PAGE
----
After reading the book I now understand what Henry Ford meant when he said that if the common man understand how money work there would be a riot before dawn.

cheers



posted on Jun, 27 2015 @ 03:10 AM
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originally posted by: onequestion
Here we are... Witnessing the effects of globalization and fractional reserve banking. Here's what happens when you run a debt based system.

source


1. Greece’s most immediate – as in first thing Monday morning – source of danger is its banking system. To compensate for accelerated deposit flight, the European Central Bank injected additional emergency funding on Friday to allow the banks to open on Monday. With a lot more needed, the ECB will


Bank run wee! Talk about the fastest way to take the power back.

Nothing will happen. Just like with Cyprus. I know. I love you my friends, but it is what it is.

Are the people of Greece fighting back?

It seems to me like the current economic model the world is using doesnt seem to be working for very many people. In fact it's only working for the oligarchs as the middle class across the globe is taking massive hits from international trade policy.

Oh well capitalism and fractional reserve banking work for me and mine so screw the world!



posted on Jun, 27 2015 @ 08:18 AM
link   

originally posted by: Azureblue

originally posted by: 321Go

originally posted by: Azureblue

originally posted by: onequestion


Bank run wee! Talk about the fastest way to take the power back.

Are the people of Greece fighting back?



The sad thing about all this is that banks can create money out of thin air. So if the banks can do it then why cant governments? I suggest that the only thing that stops them is there fear of the banks.

Just imagine if government were permitted to create money, no more tax, no more homeless,free education, free health care etc, adequate dole and pensions for everyone.

Note; this would also mean that government would have strong incentive to create no more and no less money than is necessary to fund all the goods and services that are needed in the next year.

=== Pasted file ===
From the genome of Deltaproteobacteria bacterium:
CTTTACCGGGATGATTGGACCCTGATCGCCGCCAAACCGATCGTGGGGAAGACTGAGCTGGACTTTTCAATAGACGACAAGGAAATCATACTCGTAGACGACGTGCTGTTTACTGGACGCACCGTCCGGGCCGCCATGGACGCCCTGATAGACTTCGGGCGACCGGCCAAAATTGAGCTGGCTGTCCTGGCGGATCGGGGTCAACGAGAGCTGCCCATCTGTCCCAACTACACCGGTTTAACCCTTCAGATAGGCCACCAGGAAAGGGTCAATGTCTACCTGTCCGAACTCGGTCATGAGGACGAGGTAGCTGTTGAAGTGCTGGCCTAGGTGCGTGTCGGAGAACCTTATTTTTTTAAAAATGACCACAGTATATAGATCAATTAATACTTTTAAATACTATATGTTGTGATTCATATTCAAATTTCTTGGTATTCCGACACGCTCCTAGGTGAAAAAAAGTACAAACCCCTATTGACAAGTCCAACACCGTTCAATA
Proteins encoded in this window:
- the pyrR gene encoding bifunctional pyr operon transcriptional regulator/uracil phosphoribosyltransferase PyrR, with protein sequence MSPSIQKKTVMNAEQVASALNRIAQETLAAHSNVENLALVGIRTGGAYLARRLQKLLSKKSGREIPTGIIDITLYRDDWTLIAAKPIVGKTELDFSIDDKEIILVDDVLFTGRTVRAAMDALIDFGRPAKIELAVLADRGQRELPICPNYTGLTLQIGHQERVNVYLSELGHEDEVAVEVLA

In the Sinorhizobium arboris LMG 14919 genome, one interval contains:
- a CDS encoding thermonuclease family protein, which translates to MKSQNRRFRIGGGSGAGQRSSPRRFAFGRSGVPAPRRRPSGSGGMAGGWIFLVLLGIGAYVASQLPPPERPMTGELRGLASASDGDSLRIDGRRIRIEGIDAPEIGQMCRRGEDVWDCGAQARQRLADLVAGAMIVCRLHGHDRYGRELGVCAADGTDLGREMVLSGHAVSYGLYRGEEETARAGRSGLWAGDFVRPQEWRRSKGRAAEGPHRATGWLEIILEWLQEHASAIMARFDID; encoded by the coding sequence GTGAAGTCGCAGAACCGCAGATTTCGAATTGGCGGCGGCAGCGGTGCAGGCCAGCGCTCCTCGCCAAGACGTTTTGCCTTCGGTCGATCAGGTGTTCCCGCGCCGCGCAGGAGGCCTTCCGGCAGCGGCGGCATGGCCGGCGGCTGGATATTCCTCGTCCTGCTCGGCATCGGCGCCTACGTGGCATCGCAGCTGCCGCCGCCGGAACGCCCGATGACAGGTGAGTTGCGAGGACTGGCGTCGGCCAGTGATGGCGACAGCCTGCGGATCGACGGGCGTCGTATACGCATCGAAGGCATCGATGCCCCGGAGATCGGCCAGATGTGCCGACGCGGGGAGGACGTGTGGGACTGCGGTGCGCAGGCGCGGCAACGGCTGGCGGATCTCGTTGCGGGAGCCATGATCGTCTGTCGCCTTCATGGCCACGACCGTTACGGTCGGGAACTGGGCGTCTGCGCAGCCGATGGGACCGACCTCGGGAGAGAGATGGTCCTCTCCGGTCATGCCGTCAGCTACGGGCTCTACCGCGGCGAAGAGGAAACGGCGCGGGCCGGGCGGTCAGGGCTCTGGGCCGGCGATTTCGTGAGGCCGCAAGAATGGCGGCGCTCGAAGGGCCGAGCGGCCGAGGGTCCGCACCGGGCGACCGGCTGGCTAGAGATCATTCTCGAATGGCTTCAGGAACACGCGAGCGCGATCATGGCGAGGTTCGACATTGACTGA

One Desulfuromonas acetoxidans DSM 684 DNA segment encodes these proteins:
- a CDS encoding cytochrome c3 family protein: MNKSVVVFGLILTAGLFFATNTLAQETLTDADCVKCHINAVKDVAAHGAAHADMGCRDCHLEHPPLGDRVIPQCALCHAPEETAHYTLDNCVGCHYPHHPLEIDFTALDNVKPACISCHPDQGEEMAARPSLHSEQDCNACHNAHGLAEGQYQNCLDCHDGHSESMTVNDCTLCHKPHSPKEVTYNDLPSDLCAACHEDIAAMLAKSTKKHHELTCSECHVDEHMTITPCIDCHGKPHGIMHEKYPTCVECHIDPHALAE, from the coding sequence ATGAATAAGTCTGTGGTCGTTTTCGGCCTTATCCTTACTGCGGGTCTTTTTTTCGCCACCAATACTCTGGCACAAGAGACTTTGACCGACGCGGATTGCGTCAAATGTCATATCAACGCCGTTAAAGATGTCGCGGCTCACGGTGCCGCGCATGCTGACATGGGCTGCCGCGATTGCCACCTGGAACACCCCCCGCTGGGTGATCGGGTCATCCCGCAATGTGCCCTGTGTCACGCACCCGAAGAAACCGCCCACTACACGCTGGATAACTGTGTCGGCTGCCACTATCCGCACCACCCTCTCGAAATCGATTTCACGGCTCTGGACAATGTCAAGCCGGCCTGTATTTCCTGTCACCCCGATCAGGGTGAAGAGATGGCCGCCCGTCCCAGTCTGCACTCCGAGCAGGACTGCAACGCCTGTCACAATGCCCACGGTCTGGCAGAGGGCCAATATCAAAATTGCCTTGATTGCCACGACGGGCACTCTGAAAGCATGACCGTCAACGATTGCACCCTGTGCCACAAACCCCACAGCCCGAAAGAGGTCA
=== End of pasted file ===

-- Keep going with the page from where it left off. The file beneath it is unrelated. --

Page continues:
It's this sort of statement that proves you have no idea what you're talking about and spend too much time watching conspiratorial youtube videos.

Banks don't create money from 'thin air', they relend fractions of the money they receive, and thus increase the liquidity of the currency. This system has worked extremely well for hundreds of years in Europe, and only fails when there is a run. As this only happens in exceptional circumstances, the system as a whole works very well. In addition, in the case of an emergency, the Government guarantees deposits to a certain value in the UK.

The Government controls the amount of money in circulation, as this is directly linked to many other variables of the economy. So, in effect, the Government does create money.


Not sure how or why you evidence you had to support you conclusion that I watch banking/finance conspiracy videos on you tube because whatever you used its incorrect but that's by the by.

The real issue is that money is created as I described. Have you ever had the experience that when going through one of your bank statements that you noticed that a few hundred dollars for a few grand was missing and when you called the bank they said something along the lines of "Ah right, we forgot to tell you that we lent that money out last month? Ever had that experience? or something similar? Ever heard of anyone else having that experience? Banks are not permitted by law to lend out depositors money. That's how you can withdraw you money on deposit any time.

perhaps you might like to consider reading a free E book called "Banks Lie' By Chris Field. It's Australian but the money creation system works the same all over the world. They book explains everything in layman's terms and makes it very easy to understand.

After reading the book I now understand what Henry Ford meant when he said that if the common man understand how money work there would be a riot before dawn.

cheers


I'm not going to discuss banking with you, as this problem has nothing to do with banking. The problem is with Greece's policies that led to this situation, and the continuation of those policies that won't resolve the situation.

In summary, their income from tax is not sufficient to pay their civil expenditure. If they don't change this system their economy will become bankrupt. In effect, it already is, which is why many banks have lent them money. Unfortunately they have no hope of repaying this money – even if interest were not paid – without economic and policy reform.

The problem started a long time before banks were involved.